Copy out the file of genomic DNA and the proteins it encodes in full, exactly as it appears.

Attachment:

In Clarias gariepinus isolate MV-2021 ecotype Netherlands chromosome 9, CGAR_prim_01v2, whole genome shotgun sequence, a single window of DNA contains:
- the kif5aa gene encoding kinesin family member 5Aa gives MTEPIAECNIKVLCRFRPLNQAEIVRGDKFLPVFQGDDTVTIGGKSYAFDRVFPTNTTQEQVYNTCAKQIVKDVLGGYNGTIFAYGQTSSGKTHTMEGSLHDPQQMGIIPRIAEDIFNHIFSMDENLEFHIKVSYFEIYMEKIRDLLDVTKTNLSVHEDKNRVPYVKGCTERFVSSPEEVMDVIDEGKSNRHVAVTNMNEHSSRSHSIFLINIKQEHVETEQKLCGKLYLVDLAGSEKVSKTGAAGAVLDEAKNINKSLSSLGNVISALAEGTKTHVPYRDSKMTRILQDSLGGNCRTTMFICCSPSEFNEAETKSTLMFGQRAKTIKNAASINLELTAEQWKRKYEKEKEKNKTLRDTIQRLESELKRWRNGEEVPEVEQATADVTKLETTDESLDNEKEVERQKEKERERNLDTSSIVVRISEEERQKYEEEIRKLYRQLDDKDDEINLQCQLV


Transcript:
In Clarias gariepinus isolate MV-2021 ecotype Netherlands chromosome 9, CGAR_prim_01v2, whole genome shotgun sequence, a single window of DNA contains:
- the kif5aa gene encoding kinesin family member 5Aa gives MTEPIAECNIKVLCRFRPLNQAEIVRGDKFLPVFQGDDTVTIGGKSYAFDRVFPTNTTQEQVYNTCAKQIVKDVLGGYNGTIFAYGQTSSGKTHTMEGSLHDPQQMGIIPRIAEDIFNHIFSMDENLEFHIKVSYFEIYMEKIRDLLDVTKTNLSVHEDKNRVPYVKGCTERFVSSPEEVMDVIDEGKSNRHVAVTNMNEHSSRSHSIFLINIKQEHVETEQKLCGKLYLVDLAGSEKVSKTGAAGAVLDEAKNINKSLSSLGNVISALAEGTKTHVPYRDSKMTRILQDSLGGNCRTTMFICCSPSEFNEAETKSTLMFGQRAKTIKNAASINLELTAEQWKRKYEKEKEKNKTLRDTIQRLESELKRWRNGEEVPEVEQATADVTKLETTDESLDNEKEVERQKEKERERNLDTSSIVVRISEEERQKYEEEIRKLYRQLDDKDDEINLQCQLV